Within the walls of Fir Park, though, there remains a burning sense of injustice.
Stuart McCall's side had been instructed in some detail, as a result of past disasters suffered in UEFA competition, to be wary of being hit on the break by their Icelandic opponents in the first leg of their Europa League second qualifying round tie.
Within four minutes, they had allowed their concentration to slip, escaping thanks only to Veigar Pall Gunnarsson, Stjarnan's veteran forward, who missed a clear header from a matter of yards after being permitted to start and then finish a sweeping move.
Despite the fact Motherwell were to go two goals up within 19 minutes thanks to Josh Law, making his debut in claret and amber, the home side remained incapable of strangling the life out of the fixture and making a third qualifying round encounter with the Estonians JK Nomme Kalju or Lech Poznan of Poland a relative formality.
A penalty conceded 10 minutes before the interval changed the face of the game. Stjarnan carved out a number of openings and scored their second goal from the spot in stoppage-time after a bout of bagatelle in the goalmouth ended with Keith Lasley, guilty of handball in his own area earlier on, pulling the shirt of Ralf Toft.
By that stage, Motherwell should probably have settled for taking a 2-1 lead to the part-timers' plastic pitch in Gardabaer. Instead, they kept pushing for a third goal and Law believes that approach ought to have brought its reward when Simon Ramsden went down in the box amid a ruck of bodies in the dying moments and claimed immediately for a spot-kick of his own.
"We feel very hard done by," said Law. "Maybe they were penalties for them but, before their second one, we feel Rammers got tugged back. The lad took his legs away and they have gone straight up the park and got themselves a penalty. There is no reason why we can't go over there and win. We just need to tighten up a little.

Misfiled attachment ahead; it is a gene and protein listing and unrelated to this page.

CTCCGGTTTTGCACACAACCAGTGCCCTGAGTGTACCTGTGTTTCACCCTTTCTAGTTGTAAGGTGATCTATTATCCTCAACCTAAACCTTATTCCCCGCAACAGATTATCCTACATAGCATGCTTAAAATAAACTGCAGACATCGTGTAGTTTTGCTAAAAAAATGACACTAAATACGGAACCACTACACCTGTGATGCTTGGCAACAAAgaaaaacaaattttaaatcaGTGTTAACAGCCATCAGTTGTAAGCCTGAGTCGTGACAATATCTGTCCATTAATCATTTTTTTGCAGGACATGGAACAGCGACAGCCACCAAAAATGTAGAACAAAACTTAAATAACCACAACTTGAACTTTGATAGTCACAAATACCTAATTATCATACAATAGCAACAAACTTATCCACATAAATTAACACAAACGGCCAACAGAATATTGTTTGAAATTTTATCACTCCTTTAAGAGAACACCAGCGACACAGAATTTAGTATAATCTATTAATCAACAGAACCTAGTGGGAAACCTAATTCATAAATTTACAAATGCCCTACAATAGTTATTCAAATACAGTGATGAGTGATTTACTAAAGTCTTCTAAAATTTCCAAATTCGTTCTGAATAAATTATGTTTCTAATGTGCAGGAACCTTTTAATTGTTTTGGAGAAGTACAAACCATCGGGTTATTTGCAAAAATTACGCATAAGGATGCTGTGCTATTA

"Obviously, I'm delighted to get my first couple of goals for the club, but it really counts for nothing as the game was drawn. The start we got was perfect. That should have led to them coming on to us and leaving us to counter, but it went the other way and we left big holes."
One man who was happy to expose those was Ola Finsen. The attacking midfielder converted both penalties and really should have scored another goal on 57 minutes only to volley wide from six yards.
Tall and direct, Finsen looked the kind of player that could do a job for a side performing a higher level. He certainly believes Stjarnan are capable of doing a job on Motherwell in the return leg. "Yes, I think so," said Finsen when asked if his team is confident of victory in Iceland.
"I think we are in better shape. We are on a good run and there is confidence throughout our team. No-one seems to enjoy playing on our pitch and I hope that continues next week.
"In Iceland, we use artificial pitches all year, but still you find all the teams complaining. Other countries have artificial pitches in the top division. We will make it as hard for Motherwell as we can."
Law realises an artificial surface is likely to cause some additional headaches in what is already shaping up to be a difficult tie against a side that is sitting second in the Iceland Urvalsdeild after 11 matches. Stjarnan also remain unbeaten so far this season.
However, the midfielder does not expect it to prove a defining factor in the match. "We have heard it's a really good pitch," said Law. "We know it's not grass, but we've played on similar surfaces before. They are well into their season and Thursday night, for a lot of us, was our first 90 minutes [since last season]. Fitness definitely played a part towards the end, certainly in the last 20 minutes. They looked fitter and we looked leggy."
Finsen returned home more than happy with his own shift. He believes the 2-2 draw at Fir Park may well be Stjarnan's finest achievement, but he realises real history can be made next week in what is the club first excursion into European football.
'Where does this result rank in Stjarnan's history? Number one," he said. "I don't know the history too well, but why shouldn't it be the best?
"Motherwell played as we expected. We could have scored first and that could have made it a different game."